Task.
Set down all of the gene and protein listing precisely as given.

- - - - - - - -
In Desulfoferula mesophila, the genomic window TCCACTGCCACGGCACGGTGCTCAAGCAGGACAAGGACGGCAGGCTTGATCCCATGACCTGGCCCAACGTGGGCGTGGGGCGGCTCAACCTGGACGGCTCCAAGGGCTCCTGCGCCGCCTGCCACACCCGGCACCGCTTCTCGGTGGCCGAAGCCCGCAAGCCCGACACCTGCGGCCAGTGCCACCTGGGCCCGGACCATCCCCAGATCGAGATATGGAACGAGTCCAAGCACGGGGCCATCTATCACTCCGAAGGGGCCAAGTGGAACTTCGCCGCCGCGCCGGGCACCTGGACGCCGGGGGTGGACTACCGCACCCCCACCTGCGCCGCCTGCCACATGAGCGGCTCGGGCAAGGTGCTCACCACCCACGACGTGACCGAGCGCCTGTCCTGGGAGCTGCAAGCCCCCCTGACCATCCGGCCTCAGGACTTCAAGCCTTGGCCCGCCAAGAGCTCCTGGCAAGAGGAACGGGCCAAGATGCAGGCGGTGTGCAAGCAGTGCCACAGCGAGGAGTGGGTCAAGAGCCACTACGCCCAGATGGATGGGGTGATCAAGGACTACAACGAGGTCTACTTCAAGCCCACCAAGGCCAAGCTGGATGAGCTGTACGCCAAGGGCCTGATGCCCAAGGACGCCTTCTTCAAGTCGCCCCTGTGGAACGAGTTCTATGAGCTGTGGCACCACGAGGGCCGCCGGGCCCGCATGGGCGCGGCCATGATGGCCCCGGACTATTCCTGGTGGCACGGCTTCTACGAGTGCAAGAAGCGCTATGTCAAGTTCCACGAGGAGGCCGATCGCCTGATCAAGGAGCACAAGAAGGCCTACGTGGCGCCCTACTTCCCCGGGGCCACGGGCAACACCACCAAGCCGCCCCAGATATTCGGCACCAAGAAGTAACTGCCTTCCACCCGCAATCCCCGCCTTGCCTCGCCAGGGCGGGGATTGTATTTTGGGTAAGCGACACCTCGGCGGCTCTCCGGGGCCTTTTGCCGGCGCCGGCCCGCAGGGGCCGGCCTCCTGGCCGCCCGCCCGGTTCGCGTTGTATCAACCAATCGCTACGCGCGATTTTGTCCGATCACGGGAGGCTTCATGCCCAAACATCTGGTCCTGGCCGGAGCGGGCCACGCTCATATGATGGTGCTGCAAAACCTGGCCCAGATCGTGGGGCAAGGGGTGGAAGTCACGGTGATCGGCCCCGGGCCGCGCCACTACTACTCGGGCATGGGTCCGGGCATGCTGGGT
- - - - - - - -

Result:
In Desulfoferula mesophila, the genomic window TCCACTGCCACGGCACGGTGCTCAAGCAGGACAAGGACGGCAGGCTTGATCCCATGACCTGGCCCAACGTGGGCGTGGGGCGGCTCAACCTGGACGGCTCCAAGGGCTCCTGCGCCGCCTGCCACACCCGGCACCGCTTCTCGGTGGCCGAAGCCCGCAAGCCCGACACCTGCGGCCAGTGCCACCTGGGCCCGGACCATCCCCAGATCGAGATATGGAACGAGTCCAAGCACGGGGCCATCTATCACTCCGAAGGGGCCAAGTGGAACTTCGCCGCCGCGCCGGGCACCTGGACGCCGGGGGTGGACTACCGCACCCCCACCTGCGCCGCCTGCCACATGAGCGGCTCGGGCAAGGTGCTCACCACCCACGACGTGACCGAGCGCCTGTCCTGGGAGCTGCAAGCCCCCCTGACCATCCGGCCTCAGGACTTCAAGCCTTGGCCCGCCAAGAGCTCCTGGCAAGAGGAACGGGCCAAGATGCAGGCGGTGTGCAAGCAGTGCCACAGCGAGGAGTGGGTCAAGAGCCACTACGCCCAGATGGATGGGGTGATCAAGGACTACAACGAGGTCTACTTCAAGCCCACCAAGGCCAAGCTGGATGAGCTGTACGCCAAGGGCCTGATGCCCAAGGACGCCTTCTTCAAGTCGCCCCTGTGGAACGAGTTCTATGAGCTGTGGCACCACGAGGGCCGCCGGGCCCGCATGGGCGCGGCCATGATGGCCCCGGACTATTCCTGGTGGCACGGCTTCTACGAGTGCAAGAAGCGCTATGTCAAGTTCCACGAGGAGGCCGATCGCCTGATCAAGGAGCACAAGAAGGCCTACGTGGCGCCCTACTTCCCCGGGGCCACGGGCAACACCACCAAGCCGCCCCAGATATTCGGCACCAAGAAGTAACTGCCTTCCACCCGCAATCCCCGCCTTGCCTCGCCAGGGCGGGGATTGTATTTTGGGTAAGCGACACCTCGGCGGCTCTCCGGGGCCTTTTGCCGGCGCCGGCCCGCAGGGGCCGGCCTCCTGGCCGCCCGCCCGGTTCGCGTTGTATCAACCAATCGCTACGCGCGATTTTGTCCGATCACGGGAGGCTTCATGCCCAAACATCTGGTCCTGGCCGGAGCGGGCCACGCTCATATGATGGTGCTGCAAAACCTGGCCCAGATCGTGGGGCAAGGGGTGGAAGTCACGGTGATCGGCCCCGGGCCGCGCCACTACTACTCGGGCATGGGTCCGGGCATGCTGGGT